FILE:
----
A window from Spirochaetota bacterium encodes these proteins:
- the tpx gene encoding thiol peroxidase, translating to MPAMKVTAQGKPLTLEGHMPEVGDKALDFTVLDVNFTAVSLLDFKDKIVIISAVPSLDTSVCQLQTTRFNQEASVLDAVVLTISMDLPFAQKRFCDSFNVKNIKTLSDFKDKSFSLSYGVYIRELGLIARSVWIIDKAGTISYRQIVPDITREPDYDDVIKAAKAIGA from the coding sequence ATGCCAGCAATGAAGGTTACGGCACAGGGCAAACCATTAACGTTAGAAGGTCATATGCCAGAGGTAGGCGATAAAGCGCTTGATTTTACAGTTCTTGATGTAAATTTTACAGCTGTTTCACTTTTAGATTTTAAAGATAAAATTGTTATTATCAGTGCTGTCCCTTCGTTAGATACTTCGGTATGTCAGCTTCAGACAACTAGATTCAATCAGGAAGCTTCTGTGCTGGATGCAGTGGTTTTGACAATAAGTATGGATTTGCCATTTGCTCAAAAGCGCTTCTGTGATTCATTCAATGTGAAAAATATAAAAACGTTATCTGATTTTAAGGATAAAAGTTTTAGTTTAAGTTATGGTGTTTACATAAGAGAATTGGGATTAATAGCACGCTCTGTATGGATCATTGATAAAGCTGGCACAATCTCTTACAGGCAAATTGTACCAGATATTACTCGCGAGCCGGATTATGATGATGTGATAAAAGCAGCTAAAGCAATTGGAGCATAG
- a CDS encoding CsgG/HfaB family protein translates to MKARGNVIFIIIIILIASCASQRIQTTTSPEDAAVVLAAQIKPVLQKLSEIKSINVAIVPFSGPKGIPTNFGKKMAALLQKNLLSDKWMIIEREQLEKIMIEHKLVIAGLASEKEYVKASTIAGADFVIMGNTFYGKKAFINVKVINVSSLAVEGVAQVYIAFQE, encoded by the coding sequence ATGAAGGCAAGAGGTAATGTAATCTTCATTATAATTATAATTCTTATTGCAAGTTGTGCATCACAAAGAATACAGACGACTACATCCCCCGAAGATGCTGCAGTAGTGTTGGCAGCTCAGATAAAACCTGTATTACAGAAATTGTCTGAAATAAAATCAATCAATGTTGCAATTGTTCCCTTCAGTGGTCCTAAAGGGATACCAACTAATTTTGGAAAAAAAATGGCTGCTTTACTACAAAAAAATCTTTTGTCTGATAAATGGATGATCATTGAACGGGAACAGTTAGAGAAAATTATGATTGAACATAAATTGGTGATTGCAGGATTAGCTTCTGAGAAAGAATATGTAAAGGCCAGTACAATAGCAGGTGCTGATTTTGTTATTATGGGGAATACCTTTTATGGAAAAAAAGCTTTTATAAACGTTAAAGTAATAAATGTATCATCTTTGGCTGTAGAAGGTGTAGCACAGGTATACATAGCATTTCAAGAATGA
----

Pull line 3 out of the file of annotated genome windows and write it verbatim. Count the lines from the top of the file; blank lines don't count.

- a CDS encoding CsgG/HfaB family protein translates to MKARGNVIFIIIIILIASCASQRIQTTTSPEDAAVVLAAQIKPVLQKLSEIKSINVAIVPFSGPKGIPTNFGKKMAALLQKNLLSDKWMIIEREQLEKIMIEHKLVIAGLASEKEYVKASTIAGADFVIMGNTFYGKKAFINVKVINVSSLAVEGVAQVYIAFQE, encoded by the coding sequence ATGAAGGCAAGAGGTAATGTAATCTTCATTATAATTATAATTCTTATTGCAAGTTGTGCATCACAAAGAATACAGACGACTACATCCCCCGAAGATGCTGCAGTAGTGTTGGCAGCTCAGATAAAACCTGTATTACAGAAATTGTCTGAAATAAAATCAATCAATGTTGCAATTGTTCCCTTCAGTGGTCCTAAAGGGATACCAACTAATTTTGGAAAAAAAATGGCTGCTTTACTACAAAAAAATCTTTTGTCTGATAAATGGATGATCATTGAACGGGAACAGTTAGAGAAAATTATGATTGAACATAAATTGGTGATTGCAGGATTAGCTTCTGAGAAAGAATATGTAAAGGCCAGTACAATAGCAGGTGCTGATTTTGTTATTATGGGGAATACCTTTTATGGAAAAAAAGCTTTTATAAACGTTAAAGTAATAAATGTATCATCTTTGGCTGTAGAAGGTGTAGCACAGGTATACATAGCATTTCAAGAATGA